Like many of us, I’ve been struggling to process what happened in Charlottesville over the weekend, and what’s been happening in this country for a while now. The racism and hatred and violence didn’t magically appear out of nowhere. It’s been building up for a long time…in fact, much of it has always been there. It’s just boiling over into the open right now, making it harder (but obviously not impossible) to look away and pretend it’s not happening.
Part of the argument I’ve seen centers around free speech and the First Amendment. Free speech is a right, an important one, and rights apply to everyone. Even people you dislike and disagree with.
But freedom of speech in this country is not and has never been limitless. From the U.S. Federal Courts, here are a few examples of actions not legally protected by freedom of speech:
- Students making an obscene speech at a school-sponsored event.
- Making/distributing obscene materials.
- Inciting actions that would harm others (e.g., Shouting “fire” in a crowded theater.)
Now let’s look at some of the “alt-right” protesters who gathered in Charlottesville.
These people here? The ones wearing swastikas, waving Nazi flags, marching in T-shirts with Adolf Hitler quotes, and throwing Nazi salutes?
This isn’t protest. This is a threat.
The message here is not, “I don’t want you to take down a statue.” It’s “I believe in ethnic cleansing, in the murder of millions of Jews, Romani, and other non-white people. I believe people with disabilities should be forcibly sterilized or put to death. I believe non-heterosexuals should be imprisoned and killed.”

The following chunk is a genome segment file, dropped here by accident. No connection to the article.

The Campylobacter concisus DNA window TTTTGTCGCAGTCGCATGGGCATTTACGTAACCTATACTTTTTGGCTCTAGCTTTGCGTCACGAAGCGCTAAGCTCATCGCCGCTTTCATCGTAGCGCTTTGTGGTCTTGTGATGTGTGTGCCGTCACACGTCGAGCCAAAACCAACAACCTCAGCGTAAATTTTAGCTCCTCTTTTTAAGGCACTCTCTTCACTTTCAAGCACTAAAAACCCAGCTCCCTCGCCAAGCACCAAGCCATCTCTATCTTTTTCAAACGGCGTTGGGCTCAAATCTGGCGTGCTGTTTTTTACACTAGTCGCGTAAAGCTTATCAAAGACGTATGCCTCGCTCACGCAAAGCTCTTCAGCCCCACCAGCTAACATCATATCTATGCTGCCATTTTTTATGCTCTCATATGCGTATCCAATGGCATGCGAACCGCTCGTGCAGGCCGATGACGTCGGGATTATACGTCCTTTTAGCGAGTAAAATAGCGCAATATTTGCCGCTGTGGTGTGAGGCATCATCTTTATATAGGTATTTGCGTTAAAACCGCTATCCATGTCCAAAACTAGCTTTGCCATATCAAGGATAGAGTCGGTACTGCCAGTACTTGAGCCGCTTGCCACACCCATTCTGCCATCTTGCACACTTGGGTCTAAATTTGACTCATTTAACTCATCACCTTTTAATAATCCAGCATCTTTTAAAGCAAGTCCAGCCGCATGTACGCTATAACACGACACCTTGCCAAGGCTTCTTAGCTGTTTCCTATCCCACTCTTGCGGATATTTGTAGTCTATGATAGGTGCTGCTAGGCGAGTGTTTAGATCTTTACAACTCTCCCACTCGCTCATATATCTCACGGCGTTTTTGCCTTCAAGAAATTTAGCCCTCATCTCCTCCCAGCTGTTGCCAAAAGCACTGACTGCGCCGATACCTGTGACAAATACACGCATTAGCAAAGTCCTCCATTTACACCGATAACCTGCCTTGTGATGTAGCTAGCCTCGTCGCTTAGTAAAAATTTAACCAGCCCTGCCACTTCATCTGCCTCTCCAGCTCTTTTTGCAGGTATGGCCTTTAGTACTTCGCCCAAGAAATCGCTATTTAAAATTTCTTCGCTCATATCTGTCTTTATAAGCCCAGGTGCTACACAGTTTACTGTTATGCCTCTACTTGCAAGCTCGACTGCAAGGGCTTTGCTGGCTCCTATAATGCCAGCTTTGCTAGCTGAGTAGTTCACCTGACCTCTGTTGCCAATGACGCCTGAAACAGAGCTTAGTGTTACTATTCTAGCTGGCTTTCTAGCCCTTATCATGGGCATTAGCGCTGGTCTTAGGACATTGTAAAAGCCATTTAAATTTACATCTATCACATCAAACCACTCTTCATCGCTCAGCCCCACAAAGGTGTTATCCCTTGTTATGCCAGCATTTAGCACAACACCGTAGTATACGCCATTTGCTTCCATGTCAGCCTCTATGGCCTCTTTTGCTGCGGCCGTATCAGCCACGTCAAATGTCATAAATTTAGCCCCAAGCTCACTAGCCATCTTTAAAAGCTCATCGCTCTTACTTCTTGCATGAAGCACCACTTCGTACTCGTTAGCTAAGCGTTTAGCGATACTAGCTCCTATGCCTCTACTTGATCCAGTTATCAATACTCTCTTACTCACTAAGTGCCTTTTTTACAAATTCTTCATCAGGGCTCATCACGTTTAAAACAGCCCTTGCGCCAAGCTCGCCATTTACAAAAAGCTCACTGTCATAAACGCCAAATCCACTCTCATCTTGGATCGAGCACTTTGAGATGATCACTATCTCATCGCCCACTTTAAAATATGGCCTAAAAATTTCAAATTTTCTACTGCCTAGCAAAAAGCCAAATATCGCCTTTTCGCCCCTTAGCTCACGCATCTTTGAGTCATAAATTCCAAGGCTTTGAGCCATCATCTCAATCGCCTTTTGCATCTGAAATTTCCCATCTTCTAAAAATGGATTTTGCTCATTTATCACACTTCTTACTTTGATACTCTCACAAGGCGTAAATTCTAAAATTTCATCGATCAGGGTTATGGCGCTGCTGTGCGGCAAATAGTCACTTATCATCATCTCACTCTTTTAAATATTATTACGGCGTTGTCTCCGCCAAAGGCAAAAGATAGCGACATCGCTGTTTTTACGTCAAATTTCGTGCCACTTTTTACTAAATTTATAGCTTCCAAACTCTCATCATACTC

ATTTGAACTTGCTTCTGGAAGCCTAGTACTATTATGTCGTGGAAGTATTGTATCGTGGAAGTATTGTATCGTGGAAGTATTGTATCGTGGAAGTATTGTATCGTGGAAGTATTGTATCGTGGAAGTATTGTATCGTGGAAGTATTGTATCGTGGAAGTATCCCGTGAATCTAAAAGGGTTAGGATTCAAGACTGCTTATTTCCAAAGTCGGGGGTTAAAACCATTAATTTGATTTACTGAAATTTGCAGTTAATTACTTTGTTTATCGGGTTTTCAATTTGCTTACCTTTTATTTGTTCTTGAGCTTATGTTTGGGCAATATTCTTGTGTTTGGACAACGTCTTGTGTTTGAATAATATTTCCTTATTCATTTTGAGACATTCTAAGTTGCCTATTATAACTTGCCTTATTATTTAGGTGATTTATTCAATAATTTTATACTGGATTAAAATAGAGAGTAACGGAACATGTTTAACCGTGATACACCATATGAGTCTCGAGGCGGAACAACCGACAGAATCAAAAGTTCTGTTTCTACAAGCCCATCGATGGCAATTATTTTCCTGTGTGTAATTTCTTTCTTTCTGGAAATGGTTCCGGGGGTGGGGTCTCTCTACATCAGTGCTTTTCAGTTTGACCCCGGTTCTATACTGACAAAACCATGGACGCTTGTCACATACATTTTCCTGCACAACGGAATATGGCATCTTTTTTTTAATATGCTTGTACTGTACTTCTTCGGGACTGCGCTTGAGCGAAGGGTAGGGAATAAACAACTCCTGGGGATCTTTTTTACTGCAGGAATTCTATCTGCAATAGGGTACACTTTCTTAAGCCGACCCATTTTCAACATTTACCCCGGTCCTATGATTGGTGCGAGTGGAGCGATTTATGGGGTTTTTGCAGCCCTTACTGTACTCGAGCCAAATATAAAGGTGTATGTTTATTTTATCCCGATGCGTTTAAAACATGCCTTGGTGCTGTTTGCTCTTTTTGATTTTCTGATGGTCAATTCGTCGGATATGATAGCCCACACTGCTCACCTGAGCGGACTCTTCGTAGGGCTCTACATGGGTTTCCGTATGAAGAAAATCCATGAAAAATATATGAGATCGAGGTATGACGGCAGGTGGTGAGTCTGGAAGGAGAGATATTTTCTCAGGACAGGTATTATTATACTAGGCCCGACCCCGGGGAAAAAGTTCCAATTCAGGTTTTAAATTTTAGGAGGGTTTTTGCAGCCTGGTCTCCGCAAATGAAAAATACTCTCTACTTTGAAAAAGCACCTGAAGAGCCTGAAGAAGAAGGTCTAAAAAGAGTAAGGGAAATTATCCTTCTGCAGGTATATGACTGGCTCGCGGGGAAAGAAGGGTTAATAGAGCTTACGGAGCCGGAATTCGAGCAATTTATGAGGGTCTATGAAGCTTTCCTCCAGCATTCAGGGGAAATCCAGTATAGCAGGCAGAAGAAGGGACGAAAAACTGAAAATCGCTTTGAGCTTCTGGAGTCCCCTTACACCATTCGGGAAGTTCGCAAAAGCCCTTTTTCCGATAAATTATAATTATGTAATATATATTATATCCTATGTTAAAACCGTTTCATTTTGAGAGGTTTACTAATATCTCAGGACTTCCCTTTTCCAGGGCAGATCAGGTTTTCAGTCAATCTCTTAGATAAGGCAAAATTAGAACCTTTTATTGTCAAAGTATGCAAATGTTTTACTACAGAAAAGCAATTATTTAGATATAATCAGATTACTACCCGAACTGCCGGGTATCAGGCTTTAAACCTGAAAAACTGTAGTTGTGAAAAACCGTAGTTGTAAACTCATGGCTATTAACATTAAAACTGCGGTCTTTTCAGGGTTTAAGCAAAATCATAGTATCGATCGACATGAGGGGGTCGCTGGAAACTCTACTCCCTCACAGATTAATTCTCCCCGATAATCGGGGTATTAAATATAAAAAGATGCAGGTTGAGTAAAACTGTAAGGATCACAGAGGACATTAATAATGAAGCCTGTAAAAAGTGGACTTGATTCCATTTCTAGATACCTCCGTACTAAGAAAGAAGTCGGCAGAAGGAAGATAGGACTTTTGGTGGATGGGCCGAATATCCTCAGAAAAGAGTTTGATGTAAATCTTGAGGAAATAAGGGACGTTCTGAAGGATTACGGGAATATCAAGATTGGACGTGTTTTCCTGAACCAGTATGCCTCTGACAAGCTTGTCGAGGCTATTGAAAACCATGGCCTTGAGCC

These people are pledging allegiance to a movement of mass murder. We know what the Nazis stood for. We know what they did. When people stand up in 2017 and proclaim themselves Nazis, we know what they’re saying. We know what they’re promising.
I’m not a lawyer, but I don’t believe freedom of speech protects the incitement of violence. I don’t believe it protects threats of genocide.
Maybe you don’t personally feel threatened by this. In many ways, neither do I. I’m a straight white man, unlikely to be a primary target of these hateful people.
Now imagine you’re Jewish. Imagine you’re black. Imagine you’re gay. Imagine you’re Romani. Imagine your ancestors were among the millions of people murdered by Nazis. Now look at those photos and tell me you’re not looking at a very real threat.
“But not all of the ‘Unite the Right’ marchers were openly wearing Nazi symbols!”
You’re right, and if you’ll read a little more carefully, you’ll see I never claimed otherwise. But they marched alongside Nazis. They chanted “Jews will not replace us!” alongside Nazis. They stood side-by-side with Nazis.
“Isn’t it so convenient for you to exclude speech you don’t like from the free speech umbrella? Free speech is an absolute right, and the true test is whether we’ll stand up for speech we disagree with!”
As established earlier, legally speaking, free speech is not an absolute right. Ethically–well, do you believe people have the absolute right to harass others? To threaten? To leak private information? To incite violence and murder? I don’t. Which means ethically, free speech isn’t an absolute right either.
I struggled with this. But in the end, I look at the photos and videos from Charlottesville, and I see deliberate intimidation. I see the threat and promise of violence. I see people proclaiming their loyalty to an enemy our country went to war against.
I see no reason to tolerate or accept that enemy.
Nor do I have any respect for those who knowingly collaborate with them.
Mirrored from Jim C. Hines.